Eliot Sumner, Trudie Styler and Sting's child, plays impressively steps into the character of the pompous Freddie Miles, previously portrayed by Phillip Seymour Hoffman in
Eliot Sumner, Trudie Styler and Sting's child, plays impressively steps into the character of the pompous Freddie Miles, previously portrayed by Phillip Seymour Hoffman in "The Talented Mr. Ripley." Philippe Antonello/NETFLIX

One thing “Ripley” smartly seems to recognize about our endless fixation with wealth, on- and offscreen, is that it’s not affluent people or affluence per se that are inherently bad. The show doesn’t actively try to vilify either of them. Instead, it gets to what’s both rotten and enticing about having money: getting to act with impunity.

Rich people can and often do get away with everything, and that’s just the identity Tom needs. Dickie welcomes Tom into his lavish world, in which Tom is quick to partake — decadent dinners, gorgeous landscapes and a frothy lifestyle to boot. But the grifter is more invested in all this because here he can be anonymous and unaffected.

We never witness Tom’s enthusiasm for these endless soirees or spending obscene amounts of money on things that don’t matter. What we see is a man who will do anything to be everywhere and nowhere at once, even if he has to discard or even become other people along the way. It’s sociopathic, cunning as all get out and entirely effective.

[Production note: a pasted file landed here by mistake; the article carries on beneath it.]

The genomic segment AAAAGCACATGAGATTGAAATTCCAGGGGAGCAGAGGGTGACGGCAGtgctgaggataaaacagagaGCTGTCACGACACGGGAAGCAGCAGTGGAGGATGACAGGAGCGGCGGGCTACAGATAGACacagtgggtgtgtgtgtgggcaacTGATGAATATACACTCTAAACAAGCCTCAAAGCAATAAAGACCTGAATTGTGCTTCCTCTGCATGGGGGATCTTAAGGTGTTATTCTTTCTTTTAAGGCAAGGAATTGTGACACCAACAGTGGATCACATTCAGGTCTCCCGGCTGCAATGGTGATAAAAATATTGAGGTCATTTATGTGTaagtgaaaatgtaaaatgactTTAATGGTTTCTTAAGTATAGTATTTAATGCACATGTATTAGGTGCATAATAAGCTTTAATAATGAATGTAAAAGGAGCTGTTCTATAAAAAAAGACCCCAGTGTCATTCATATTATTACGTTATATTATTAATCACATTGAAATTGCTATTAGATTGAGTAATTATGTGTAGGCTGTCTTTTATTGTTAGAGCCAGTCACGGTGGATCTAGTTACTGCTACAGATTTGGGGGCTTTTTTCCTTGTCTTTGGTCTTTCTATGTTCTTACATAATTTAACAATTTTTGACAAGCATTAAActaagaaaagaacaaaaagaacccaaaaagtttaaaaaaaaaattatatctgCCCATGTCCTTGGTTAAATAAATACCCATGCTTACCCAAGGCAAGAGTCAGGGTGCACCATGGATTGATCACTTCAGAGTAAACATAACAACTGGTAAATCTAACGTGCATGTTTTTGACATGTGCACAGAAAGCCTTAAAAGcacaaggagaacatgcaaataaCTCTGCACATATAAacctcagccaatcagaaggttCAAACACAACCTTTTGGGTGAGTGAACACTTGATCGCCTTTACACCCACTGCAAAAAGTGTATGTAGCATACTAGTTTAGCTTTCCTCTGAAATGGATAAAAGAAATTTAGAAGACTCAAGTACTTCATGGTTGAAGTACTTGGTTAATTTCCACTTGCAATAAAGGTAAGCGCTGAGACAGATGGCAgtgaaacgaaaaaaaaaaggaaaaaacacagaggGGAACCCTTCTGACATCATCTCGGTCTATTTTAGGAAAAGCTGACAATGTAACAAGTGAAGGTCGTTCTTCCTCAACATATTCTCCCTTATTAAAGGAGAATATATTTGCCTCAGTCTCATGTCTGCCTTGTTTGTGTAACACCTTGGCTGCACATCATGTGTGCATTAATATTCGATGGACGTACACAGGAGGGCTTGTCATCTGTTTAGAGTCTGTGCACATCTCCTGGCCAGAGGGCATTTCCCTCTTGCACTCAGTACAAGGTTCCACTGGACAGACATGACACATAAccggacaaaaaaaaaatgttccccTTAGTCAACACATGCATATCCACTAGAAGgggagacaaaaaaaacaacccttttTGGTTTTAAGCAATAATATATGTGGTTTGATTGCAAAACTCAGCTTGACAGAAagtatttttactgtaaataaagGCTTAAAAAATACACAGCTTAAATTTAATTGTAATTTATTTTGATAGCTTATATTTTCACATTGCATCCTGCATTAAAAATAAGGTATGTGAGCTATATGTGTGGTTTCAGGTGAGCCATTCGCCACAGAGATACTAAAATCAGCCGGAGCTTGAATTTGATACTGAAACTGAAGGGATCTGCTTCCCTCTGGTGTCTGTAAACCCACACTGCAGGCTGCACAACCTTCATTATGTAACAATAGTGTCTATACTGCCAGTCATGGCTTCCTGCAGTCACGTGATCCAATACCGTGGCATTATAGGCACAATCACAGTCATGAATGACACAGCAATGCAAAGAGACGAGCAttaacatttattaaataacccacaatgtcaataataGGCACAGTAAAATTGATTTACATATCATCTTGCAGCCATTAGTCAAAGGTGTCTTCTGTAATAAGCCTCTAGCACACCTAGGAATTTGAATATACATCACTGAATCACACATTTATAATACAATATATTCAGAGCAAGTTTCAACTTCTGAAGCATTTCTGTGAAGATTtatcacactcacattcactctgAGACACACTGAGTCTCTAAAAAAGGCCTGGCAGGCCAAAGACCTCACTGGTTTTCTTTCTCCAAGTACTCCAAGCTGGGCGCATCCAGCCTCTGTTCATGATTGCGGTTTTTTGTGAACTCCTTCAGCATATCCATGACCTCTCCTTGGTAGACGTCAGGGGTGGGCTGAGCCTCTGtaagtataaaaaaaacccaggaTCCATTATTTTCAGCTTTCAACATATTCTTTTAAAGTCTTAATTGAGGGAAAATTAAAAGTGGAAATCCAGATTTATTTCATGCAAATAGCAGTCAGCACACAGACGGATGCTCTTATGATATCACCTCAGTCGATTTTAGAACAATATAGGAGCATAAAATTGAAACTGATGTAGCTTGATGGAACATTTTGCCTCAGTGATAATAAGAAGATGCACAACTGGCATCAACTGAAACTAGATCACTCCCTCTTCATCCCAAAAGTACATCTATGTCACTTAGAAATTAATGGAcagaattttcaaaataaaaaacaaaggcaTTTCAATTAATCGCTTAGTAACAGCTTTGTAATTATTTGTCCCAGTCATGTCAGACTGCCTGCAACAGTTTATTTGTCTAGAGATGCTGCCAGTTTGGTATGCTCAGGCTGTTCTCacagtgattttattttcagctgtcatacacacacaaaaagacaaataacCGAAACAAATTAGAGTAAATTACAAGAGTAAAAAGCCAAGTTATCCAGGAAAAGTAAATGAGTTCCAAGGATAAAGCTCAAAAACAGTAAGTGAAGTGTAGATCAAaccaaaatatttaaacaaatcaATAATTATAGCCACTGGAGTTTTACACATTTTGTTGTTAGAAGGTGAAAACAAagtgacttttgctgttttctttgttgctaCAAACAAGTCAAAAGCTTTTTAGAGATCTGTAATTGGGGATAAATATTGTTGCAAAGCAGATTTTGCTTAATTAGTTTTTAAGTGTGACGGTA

It makes every encounter Tom shares with any character — whether the jittery landlady, overly familiar hotel clerks, Marge, a dogged inspector or the snobby Freddie — feel almost instantly perilous. Because potential intimate exchanges are the enemy of the exempt. They make the guilty more vulnerable. But they make for excellent suspense throughout the series.

(L to R) Dakota Fanning, Johnny Flynn and Scott in a scene from
(L to R) Dakota Fanning, Johnny Flynn and Scott in a scene from "Ripley." Courtesy of Netflix

All of this makes it hard not to think about the role race plays in this story. “Ripley” never contends with it. That could be partly due to the fact that it has an almost completely white cast or because the story, or Zailian, has no interest in it.

But it’s hard not to see this story through the context of a white American man with modest means who is jettisoned across the world because his race, in part, grants him an unbridled trustworthiness to find a man he doesn’t know, who may or may not already be in trouble. (Dickie’s father seems unsure about that last point.)

The one non-white character who might be able to pierce through that layer of racial privilege is played by Bokeem Woodbine, a Black man who bookends the series and is just as mysterious as Tom. Their dynamic together provokes a number of interesting thoughts: like, what does being mysterious, or Woodbine’s character’s relationships with the wealthy, or even wealth itself, grant him?

That would likely be something different than the impunity it ultimately gives Tom. It’s an oversight that becomes a nagging flaw of “Ripley.” Or perhaps it’s folded into one of the great intrigues of a show that effortlessly rails against “eating the rich” and binary morality. The series actively sits in its own shaded reality, much like the wealthy themselves. 

“Ripley” drops on Netflix Thursday.